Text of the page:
I went back to both Subaru and Toyota on Wednesday and drove both again to compare them back to back and get a few questions answered. Each had a few pros and cons. The Subaru had a smaller video screen, but it was positioned better under an overhang to minimize glare. The Toyota offered Sirius/XM standard, whereas to get it on the Subaru, you had to get the navigation package (which I wasn’t interested in). Although the measurements were about the same, the Subaru felt more spacious and like it had more visibility. The Toyota offered a blind spot monitor. The Toyota salesman was much less salesman-y and worked for a dealership with a better reputation.

In the end, the Subaru won by a hair, and we went back on Saturday to make a deal. Four hours later, including a few moments when we almost walked out, I had a new car. I wasn’t actually expecting to drive one home that day, not only because of the craziness of dealmaking, but also because these new Foresters are in demand and I didn’t think they’d have one with the things I wanted on the lot, but there it was. The only thing on my wish list I did without was the Homelink garage door opener. I solved that by ordering a much smaller replacement remote opener than the current one (which doesn’t fit well anywhere in the new car).

While the car shopping process sucks, and I don’t want to do it again anytime soon, I’m quite pleased with what I ended up with.


K is for karma

Posted: April 12th, 2013 | Author: | Filed under: Blogging from A to Z Challenge 2013, life | 2 Comments »

While I’m not a religious person, I do believe in a kind of karma, in that the kind of energy you put out into the world is what tends to come back to you. Maybe not all the time, and maybe not right away, but usually and eventually.

I don’t think there’s any old white guy hanging up there in the sky, or any giant spreadsheet keeping score, tit-for-tat style. I don’t know what the mechanism is, or even if there has to be a mechanism at all.

If you’re kind to others and treat them well, overall people tend to be kind to you and treat you well.

J is for junk

Posted: April 11th, 2013 | Author: | Filed under: Blogging from A to Z Challenge 2013, life | Comments Off on J is for junk

Junk tends to creep up on me. I keep little bits and bobs of things, knowing that they might someday be useful, kind of a like a refugee from the Great Depression born fifty years too late. It doesn’t help that I have an affection for found-object art and aspire to one day make something that doesn’t look merely like a bunch of stuff attached to other stuff, but is cohesive and feels like it has a deeper meaning.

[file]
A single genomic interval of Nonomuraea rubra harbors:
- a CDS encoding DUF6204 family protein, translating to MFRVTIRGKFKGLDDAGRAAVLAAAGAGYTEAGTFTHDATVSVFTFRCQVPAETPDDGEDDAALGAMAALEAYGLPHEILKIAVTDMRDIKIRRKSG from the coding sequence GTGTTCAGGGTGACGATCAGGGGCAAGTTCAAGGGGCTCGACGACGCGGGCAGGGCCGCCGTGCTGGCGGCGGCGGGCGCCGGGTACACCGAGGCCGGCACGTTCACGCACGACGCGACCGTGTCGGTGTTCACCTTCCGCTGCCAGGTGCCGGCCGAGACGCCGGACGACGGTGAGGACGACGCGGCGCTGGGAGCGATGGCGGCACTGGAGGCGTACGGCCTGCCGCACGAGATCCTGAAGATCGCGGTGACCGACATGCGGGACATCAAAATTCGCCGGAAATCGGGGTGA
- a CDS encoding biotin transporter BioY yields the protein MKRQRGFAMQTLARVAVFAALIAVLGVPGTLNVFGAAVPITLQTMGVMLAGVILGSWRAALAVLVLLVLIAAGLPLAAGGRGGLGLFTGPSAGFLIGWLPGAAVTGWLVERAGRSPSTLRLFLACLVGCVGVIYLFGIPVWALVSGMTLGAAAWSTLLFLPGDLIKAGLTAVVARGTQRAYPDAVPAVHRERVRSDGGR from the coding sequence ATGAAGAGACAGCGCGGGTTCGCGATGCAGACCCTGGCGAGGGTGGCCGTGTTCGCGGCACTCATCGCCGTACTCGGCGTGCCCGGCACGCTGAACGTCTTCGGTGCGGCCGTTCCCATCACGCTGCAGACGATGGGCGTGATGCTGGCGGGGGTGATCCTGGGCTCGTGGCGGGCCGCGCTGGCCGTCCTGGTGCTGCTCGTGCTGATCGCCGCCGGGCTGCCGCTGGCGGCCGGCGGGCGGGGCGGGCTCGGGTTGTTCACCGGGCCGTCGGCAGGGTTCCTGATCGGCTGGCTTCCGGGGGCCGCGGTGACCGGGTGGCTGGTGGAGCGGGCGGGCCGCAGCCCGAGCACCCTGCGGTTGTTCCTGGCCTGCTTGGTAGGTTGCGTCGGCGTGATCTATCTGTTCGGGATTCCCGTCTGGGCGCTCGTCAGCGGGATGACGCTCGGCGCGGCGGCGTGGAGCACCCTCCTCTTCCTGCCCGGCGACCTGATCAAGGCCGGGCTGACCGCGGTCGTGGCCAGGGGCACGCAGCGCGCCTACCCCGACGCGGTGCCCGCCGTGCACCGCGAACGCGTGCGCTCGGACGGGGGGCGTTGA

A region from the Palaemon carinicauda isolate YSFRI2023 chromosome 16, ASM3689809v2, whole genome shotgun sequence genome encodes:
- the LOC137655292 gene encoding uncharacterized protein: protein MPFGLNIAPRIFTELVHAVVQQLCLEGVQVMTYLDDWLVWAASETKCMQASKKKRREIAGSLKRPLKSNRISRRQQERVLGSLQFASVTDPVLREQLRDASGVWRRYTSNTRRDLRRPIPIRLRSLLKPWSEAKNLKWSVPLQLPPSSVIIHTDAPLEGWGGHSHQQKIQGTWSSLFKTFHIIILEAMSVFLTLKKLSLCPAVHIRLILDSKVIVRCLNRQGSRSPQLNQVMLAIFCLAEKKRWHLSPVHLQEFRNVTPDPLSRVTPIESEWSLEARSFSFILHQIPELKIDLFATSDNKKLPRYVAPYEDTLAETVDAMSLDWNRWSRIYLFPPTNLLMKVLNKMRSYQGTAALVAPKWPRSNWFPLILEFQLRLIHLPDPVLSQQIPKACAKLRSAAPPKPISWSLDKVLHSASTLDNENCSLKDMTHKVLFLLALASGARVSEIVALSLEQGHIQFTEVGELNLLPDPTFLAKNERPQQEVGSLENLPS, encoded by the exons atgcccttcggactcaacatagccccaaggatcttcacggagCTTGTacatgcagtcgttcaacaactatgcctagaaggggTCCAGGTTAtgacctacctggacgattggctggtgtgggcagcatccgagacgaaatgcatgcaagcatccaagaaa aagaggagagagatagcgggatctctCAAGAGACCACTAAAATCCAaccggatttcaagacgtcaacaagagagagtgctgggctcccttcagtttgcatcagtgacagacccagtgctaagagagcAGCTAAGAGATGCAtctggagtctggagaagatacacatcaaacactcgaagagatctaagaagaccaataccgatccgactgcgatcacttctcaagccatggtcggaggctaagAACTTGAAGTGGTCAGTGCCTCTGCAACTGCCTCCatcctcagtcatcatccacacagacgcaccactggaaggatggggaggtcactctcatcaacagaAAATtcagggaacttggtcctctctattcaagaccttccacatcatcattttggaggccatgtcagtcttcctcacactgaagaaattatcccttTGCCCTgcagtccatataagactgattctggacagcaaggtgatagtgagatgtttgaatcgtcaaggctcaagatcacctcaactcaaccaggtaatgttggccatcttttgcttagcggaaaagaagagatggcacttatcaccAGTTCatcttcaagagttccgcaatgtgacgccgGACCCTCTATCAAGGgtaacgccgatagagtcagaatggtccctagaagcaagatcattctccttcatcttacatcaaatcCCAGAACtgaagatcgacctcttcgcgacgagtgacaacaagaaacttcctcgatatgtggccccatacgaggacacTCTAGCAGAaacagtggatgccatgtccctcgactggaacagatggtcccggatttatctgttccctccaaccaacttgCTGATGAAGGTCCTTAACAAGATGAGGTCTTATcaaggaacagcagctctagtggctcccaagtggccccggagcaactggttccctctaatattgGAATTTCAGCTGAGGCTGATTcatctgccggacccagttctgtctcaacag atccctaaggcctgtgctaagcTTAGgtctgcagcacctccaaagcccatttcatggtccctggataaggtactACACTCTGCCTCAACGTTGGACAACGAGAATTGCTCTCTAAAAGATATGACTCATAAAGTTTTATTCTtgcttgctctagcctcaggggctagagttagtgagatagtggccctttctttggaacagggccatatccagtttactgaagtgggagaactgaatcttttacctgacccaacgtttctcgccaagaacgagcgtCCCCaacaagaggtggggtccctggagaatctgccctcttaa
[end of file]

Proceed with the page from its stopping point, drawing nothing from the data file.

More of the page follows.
Junk isn’t always useful, though. Sometimes it’s just being too lazy to make a decision about something, or getting around to actually disposing of it properly. A recent mouse incident in our garage ended with me spending half a day sorting out one specific corner of the garage that had become a catch-all for indecision.

That corner houses, among other things, my show supplies, which tend to end up and stay in a random pile when I unpack after a show, and which themselves need a thorough sorting out and purge once the weather gets a little nicer. I need to add a to-do to my show project list that includes sorting through them a few days later and putting them back where they belong, rather than wherever is most convenient.

I had been saving wine bottles for an artsy friend who uses them, but she twice cancelled pick-up dates and in the meantime they had grown cobwebs and dust and who knows what all, so into the recycle bin they went. Lots of broken-down cardboard boxes ended up there, too.

There were boxes of things to take to Goodwill, a couple of stray tools, paintbrushes that didn’t get put back into the painting things box, and the like.

(I am absolutely terrible when things are piled in front of other things. It’s the kiss of death for ever putting anything away.)

I was able to get that corner sorted out, but have several more to go. I’m looking forward to having my nephew’s help as soon as the weather cooperates and we can take absolutely everything out, clean, and put it all back in a way that makes sense.

I is for Internet

Posted: April 10th, 2013 | Author: | Filed under: Blogging from A to Z Challenge 2013 | 1 Comment »

It amazes me how quickly the Internet has become so ingrained into my everyday life. I was an early tech adopter — first exposure to email in 1990, first home computer in 1993 — and am now full spectrum with laptop, iPhone, and iPad. My Google-fu is strong. People will call me to ask me to look something up for them because they know I’ll find it much more quickly than they will.